The agreement signed by the United States and Japan, the Trans-Pacific Partnership (TPP), which includes ten other countries, will represent 40% of the world’s trade volume. Given its scope, this agreement is a definite win for President Obama and Prime Minister Abe.
With this agreement, numerous measures will be adopted to foster trade between the member states: lower tariffs, easing of services and investment, more balanced legislation in areas such as intellectual property, between environmental protection, labor standards, etc.
As such, the TPP represents a victory over China in terms of geopolitics and geostrategy . The Asian powerhouse was looking to establish the ground rules of the global economic game with the recent creation of the Asian Infrastructure Investment Bank (AIIB), the bank of the BRICS (Brazil, Russia, India, China and South Africa), and the new silk roads.
Who sets the ground rules?
Although there is still a long way to go (the agreement must be signed and ratified by the respective parliaments), the TPP is aimed at containing the rise of China and its global influence, particularly in the Pacific region .
Fifteen months from the end of his second term, Barack Obama’s legacy is growing with the TPP now being added to the historic agreements reached with Cuba and Iran.
“When more than 95% of our potential customers live outside our borders, we can’t let countries like China write the rules of the global economy,” said Obama in unequivocal terms. “We should write those rules.”
Meanwhile, the Japanese Prime Minister stressed that the TPP “is the third arrow of Abenomics,” the name given to a set of economic measures promoted by Shinzō Abe to revitalize the stagnant Japanese economy. Abe, he explained, is hoping the TPP will increase the competitiveness of Japan’s economy following monetary and fiscal stimulus packages, and the structural reforms already implemented.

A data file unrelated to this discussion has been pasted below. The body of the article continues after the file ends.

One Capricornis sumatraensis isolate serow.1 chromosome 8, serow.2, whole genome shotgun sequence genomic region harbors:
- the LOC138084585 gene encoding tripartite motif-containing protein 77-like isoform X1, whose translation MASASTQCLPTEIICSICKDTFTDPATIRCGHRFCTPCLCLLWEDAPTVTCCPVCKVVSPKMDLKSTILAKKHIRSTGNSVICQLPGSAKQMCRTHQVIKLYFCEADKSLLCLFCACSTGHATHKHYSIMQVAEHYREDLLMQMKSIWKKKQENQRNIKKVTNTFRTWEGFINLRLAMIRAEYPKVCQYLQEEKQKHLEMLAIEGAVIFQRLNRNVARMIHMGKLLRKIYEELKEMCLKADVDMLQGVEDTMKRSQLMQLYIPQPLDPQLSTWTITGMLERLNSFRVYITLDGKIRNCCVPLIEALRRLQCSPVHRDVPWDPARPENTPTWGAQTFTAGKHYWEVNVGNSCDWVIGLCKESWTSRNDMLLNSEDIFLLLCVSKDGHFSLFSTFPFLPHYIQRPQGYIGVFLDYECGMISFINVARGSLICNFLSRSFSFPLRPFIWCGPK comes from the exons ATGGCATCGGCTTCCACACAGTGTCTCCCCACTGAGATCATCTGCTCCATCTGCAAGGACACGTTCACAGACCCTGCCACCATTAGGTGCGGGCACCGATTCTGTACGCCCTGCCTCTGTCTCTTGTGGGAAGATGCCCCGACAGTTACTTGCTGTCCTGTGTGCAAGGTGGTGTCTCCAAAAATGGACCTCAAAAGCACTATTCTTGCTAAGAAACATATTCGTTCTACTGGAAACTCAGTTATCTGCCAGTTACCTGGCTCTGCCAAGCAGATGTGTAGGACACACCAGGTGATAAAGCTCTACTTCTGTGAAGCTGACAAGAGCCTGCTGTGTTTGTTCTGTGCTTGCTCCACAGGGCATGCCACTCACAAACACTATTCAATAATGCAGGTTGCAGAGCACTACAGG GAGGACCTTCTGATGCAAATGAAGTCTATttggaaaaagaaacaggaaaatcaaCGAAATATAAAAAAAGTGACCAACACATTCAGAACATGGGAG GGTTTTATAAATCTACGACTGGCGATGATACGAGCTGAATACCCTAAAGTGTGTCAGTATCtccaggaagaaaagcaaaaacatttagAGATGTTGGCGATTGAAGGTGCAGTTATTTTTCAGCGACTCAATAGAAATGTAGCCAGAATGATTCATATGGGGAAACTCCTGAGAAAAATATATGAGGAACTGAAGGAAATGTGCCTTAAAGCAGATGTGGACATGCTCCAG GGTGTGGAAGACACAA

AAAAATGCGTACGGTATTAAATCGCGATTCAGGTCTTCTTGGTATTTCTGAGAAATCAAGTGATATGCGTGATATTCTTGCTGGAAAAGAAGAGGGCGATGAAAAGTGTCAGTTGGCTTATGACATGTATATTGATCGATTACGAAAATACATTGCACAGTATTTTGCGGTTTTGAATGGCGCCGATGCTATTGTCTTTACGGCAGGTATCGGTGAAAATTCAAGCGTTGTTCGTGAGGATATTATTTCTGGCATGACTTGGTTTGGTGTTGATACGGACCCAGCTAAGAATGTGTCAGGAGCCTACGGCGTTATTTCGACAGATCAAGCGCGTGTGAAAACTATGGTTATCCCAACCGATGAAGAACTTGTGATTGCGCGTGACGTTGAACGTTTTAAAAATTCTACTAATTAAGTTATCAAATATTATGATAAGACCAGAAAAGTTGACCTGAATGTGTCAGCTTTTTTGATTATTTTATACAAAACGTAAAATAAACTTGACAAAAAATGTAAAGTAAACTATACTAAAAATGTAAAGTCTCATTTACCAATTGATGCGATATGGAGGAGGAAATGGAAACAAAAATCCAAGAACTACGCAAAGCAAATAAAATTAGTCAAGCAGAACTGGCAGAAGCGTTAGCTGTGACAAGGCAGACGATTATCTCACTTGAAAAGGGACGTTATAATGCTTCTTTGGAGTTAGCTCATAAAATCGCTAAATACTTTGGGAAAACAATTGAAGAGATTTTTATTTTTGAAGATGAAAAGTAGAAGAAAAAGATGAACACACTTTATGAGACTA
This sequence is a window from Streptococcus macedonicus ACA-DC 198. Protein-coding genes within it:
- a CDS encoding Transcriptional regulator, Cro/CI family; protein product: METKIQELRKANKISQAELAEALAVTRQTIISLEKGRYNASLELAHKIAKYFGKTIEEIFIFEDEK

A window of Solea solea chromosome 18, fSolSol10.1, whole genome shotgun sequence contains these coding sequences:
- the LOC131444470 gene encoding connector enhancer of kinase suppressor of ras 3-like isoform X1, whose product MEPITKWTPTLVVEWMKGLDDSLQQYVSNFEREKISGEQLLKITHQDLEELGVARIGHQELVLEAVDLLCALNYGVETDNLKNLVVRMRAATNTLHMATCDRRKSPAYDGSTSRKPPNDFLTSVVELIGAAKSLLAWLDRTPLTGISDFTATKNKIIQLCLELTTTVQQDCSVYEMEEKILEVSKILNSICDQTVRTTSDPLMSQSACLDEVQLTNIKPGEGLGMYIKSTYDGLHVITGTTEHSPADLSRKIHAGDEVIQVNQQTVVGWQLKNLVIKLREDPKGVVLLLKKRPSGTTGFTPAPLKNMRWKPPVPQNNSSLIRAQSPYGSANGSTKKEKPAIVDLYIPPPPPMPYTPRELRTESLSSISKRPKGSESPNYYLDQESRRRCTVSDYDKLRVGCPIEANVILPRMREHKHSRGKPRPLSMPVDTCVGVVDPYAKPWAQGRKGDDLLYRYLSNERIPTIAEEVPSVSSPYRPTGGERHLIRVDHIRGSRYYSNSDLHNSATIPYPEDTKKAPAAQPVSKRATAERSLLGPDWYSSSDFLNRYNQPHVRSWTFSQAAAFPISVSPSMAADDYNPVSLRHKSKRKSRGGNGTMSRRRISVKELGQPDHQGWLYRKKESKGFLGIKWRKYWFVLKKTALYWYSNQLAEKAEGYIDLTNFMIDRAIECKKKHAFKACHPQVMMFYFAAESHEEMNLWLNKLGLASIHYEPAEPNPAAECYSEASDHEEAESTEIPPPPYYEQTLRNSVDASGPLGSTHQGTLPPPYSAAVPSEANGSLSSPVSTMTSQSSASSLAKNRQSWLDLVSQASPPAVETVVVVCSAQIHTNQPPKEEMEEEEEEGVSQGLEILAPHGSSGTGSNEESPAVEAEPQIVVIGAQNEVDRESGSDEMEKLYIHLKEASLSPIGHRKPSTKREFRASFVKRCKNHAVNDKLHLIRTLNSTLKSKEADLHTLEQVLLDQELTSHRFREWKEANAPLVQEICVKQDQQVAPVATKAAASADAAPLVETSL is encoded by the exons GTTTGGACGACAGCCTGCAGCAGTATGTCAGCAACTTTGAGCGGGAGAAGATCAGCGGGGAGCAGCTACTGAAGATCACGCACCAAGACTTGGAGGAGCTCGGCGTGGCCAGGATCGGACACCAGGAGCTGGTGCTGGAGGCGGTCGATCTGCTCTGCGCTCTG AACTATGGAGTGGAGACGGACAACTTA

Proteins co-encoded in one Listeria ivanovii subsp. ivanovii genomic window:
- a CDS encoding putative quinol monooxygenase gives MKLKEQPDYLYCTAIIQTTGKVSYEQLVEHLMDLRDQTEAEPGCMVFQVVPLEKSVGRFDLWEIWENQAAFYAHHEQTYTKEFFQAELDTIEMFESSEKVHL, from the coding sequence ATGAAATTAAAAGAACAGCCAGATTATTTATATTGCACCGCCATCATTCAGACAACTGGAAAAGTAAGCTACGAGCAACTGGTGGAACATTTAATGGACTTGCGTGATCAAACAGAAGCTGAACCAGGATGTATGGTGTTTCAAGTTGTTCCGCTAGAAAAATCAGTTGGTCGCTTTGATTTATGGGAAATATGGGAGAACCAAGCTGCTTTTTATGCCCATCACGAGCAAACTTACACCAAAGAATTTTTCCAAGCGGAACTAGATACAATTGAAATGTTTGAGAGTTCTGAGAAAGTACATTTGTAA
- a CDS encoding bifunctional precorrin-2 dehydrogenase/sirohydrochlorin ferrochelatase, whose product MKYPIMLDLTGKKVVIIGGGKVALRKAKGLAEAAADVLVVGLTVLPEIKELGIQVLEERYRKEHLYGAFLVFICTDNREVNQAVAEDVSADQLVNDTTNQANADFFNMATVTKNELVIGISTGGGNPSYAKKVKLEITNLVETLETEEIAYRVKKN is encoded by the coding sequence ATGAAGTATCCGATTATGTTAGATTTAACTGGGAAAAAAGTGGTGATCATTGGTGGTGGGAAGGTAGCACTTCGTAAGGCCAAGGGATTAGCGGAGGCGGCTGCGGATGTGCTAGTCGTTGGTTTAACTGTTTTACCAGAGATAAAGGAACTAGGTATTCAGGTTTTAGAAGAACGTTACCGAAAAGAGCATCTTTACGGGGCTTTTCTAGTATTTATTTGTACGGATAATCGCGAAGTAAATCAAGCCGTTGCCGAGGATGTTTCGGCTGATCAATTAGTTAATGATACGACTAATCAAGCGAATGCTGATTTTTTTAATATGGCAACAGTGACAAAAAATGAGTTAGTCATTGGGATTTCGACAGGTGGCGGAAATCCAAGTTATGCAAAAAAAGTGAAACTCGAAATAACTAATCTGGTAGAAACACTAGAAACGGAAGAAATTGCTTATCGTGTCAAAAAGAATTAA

TPP: impetus for future agreement with the EU?
At the same time, this agreement could accelerate negotiations between the United States and the European Union to reach a new trade agreement, the Transatlantic Trade and Investment Partnership (TTIP), which is even more important, as it represents 60% of global trade.
If both negotiations prove successful, the United States will be sitting in a privileged position that would allow it to slow down China’s rise and lay the foundations for competing with the country on a global level.
Announcement of the agreement and of its terms aroused suspicion almost immediately, especially in the United States. First, there has been criticism about the secrecy with which the process was carried out. And that it particularly benefits large multinationals and the world of high finance.
Also, some feel it poses a threat to quality standards, which affects the environment and, above all, the US labor market. In fact, American trade unions are more concerned about the TPP than NAFTA (the trade agreement between the US, Canada and Mexico), championed in 1993 by President Clinton.
Now, with the TPP, politicians (mostly Democrats) and trade unions fear that the door will open to new offshoring, leading to lost employment in the US, wage reduction, or other consequences.
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